Roon of the Hidden Realm, being a beefy creature with vigilance, is a pretty ideal wielder. Being constrained to one activation a turn, Roon decks are always looking for a consistent way to blink their creatures even more. Yarok, the Desecrated decks often utilize Landfall shenanigans, so they’ll be able to super-abuse both of the Sword’s abilities.

Most importantly, these protection colors are amazing. Equipment decks are so, so, so happy for another ramp piece that buffs their creatures, and gives them protection from Beast Within, Path to Exile, Swords to Plowshares, and all of green and white’s many many chump blockers.


Rares


Sol Talisman

Sol Talisman is another entry on the “Broken Mana Rocks That Got The Suspend Treatment To Try To Make It More Balanced” list (or the BMRTGTSTTTTMIMB for short). Like the previous versions before Sol Talisman (such as Mox Tantalite, which only appears in about 3,000ish decks), I find it hard to believe that this will see any considerable play in EDH. Cascade can work for it, but Cascade decks also won’t need it. Osgir, the Reconstructor seems the most likely home, since he can loot it away form hand, then tap to create two free copies from the graveyard. Maybe Vega, the Watcher, too, to get extra casts from exile, but even then, this Talisman is pretty slow.

Nettlecyst

If you’ve ever played against All That Glitters or a “Karnstruct” token (such as those made by Urza, Lord High Artificer or Digsite Engineer, then you know these effects can get out of hand real fast. I do think there’s a conversation to be had about whether traditional Equipment decks will prefer more reliable alternatives, like Fireshrieker, to power out their Voltron victories. I also caution against using this in an Enchantress deck, because those decks prefer enchantment buffs over artifact buffs every time.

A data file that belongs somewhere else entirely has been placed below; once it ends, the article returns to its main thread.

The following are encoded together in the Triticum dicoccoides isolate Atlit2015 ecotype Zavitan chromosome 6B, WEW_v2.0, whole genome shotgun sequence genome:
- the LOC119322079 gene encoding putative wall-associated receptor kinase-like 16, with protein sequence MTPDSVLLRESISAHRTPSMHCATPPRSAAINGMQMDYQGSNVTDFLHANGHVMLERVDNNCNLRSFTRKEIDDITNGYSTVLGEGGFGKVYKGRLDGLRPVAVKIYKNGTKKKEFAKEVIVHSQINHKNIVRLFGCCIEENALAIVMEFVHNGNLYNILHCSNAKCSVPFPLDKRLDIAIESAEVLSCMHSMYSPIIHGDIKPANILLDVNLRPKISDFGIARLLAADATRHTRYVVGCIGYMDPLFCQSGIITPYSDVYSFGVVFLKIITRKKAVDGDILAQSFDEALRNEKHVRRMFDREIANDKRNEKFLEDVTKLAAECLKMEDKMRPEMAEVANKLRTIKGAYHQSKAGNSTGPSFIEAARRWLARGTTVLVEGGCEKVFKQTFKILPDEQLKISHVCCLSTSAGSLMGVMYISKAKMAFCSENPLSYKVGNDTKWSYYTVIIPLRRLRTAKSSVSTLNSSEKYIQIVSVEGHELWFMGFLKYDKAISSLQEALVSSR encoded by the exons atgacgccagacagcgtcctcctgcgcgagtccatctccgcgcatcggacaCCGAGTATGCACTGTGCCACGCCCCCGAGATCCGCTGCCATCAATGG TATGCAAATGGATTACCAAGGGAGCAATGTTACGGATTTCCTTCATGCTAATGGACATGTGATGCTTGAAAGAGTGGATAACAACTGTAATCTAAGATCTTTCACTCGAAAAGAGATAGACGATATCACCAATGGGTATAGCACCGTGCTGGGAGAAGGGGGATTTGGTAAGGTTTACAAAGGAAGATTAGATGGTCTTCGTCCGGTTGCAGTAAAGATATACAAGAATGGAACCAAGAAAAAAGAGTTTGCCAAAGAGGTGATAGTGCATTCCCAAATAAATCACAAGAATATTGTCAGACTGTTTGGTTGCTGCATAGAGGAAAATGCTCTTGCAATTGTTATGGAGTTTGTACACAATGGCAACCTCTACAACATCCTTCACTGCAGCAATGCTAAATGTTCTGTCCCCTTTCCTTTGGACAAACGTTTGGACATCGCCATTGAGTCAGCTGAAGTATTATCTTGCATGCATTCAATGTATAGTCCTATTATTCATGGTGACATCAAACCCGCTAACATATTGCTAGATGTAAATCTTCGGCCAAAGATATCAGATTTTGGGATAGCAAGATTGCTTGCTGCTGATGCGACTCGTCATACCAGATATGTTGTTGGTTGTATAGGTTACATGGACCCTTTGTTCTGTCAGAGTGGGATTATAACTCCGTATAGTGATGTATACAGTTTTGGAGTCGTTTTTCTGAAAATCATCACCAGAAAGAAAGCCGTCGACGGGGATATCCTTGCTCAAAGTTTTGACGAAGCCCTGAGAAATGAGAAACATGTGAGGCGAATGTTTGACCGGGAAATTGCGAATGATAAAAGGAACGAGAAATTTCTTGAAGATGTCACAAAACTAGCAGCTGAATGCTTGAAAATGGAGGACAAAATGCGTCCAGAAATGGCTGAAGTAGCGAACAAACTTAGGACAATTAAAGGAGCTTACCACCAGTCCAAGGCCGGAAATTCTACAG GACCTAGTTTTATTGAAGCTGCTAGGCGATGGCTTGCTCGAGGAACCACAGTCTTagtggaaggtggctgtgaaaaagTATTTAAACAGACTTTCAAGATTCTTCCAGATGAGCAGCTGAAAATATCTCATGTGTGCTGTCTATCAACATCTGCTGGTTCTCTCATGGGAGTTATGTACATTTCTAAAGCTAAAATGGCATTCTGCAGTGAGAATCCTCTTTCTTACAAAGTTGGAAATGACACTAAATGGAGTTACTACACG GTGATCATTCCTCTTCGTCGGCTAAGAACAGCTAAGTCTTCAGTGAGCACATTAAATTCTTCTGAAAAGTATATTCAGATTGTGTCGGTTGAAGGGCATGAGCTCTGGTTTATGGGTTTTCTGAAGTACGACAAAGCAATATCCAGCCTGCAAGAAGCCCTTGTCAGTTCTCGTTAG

Still, this Equipment offers a powerful buff. Alela, Artful Provocateur can suit up any flying Faerie for tons of damage. Temmet, Vizier of Naktamun isn’t usually the kind of shell that will grow the Nettlecyst to crazy heights, but it’s not that hard to assume it’ll find an easy 6 or 7 bonus power quite naturally. Sram, Senior Edificer floods the board with tons of cheap Equipment and Auras, so he’ll get a huge kick out of turning them into a truly enormous buff.

Academy Manufactor

Academy Manufactor is a really powerful token-maker for decks that like to produce any of these token types. Smothering Tithe triggers seem particularly insane, for instance, and that’s before we factor in stuff like Parallel Lives. We definitely need the commander itself to be in charge of making those tokens, or else build the entire deck around a very specific theme, lest this payoff become too inconsistent. But when we do have that consistency, it’s crazy good. The new Lonis, Cryptozoologist is excited to also make mana when we Investigate. Magda, Brazen Outlaw will draw some cards with Clues after making Treasure, sure thing! And Gyome, Master Chef loves pairing a nice Food token with a lovely Clue curry and Treasure truffles.

Dermotaxi

Dermotaxi is a pretty weird Vehicle that almost acts more as a grave-hating Clone than a traditional Crew card. It’s quite a lot like Lazav, the Multifarious in this way, and provides a lot of utility that will likely frustrate our enemies. I think Lazav might be interested in this card, and of course we’re sure to see it in Depala, Pilot Exemplar decks. I personally think one of the most interesting places to use it is actually in decks like Tinybones, Trinket Thief, and maybe even Mill decks. Those decks put lots of cards right into the graveyard from the hand or library, giving it easy fodder, and it might be nice to give those sometimes-fragile shells some extra brawn on the field to help with combat.

Diamond Lion

Diamond Lion is a more balanced take on Lion’s Eye Diamond (LED). It’s safe to say that what makes Diamond Lion worse than LED is also what makes it a much more welcoming addition to EDH’s arsenal of powerful mana accelerators. Both cards work similarly, but the extra mana and the summoning sickness slow it way down, which open up the doors for interplay and allow this card to show up outside of cutthroat combo strategies. This isn’t a card for just any deck, but plenty of commanders enjoy discarding things. Chainer, Dementia Master might use it as a great discard outlet, and Rielle, the Everwise turns the Lion’s drawback into an opportunity!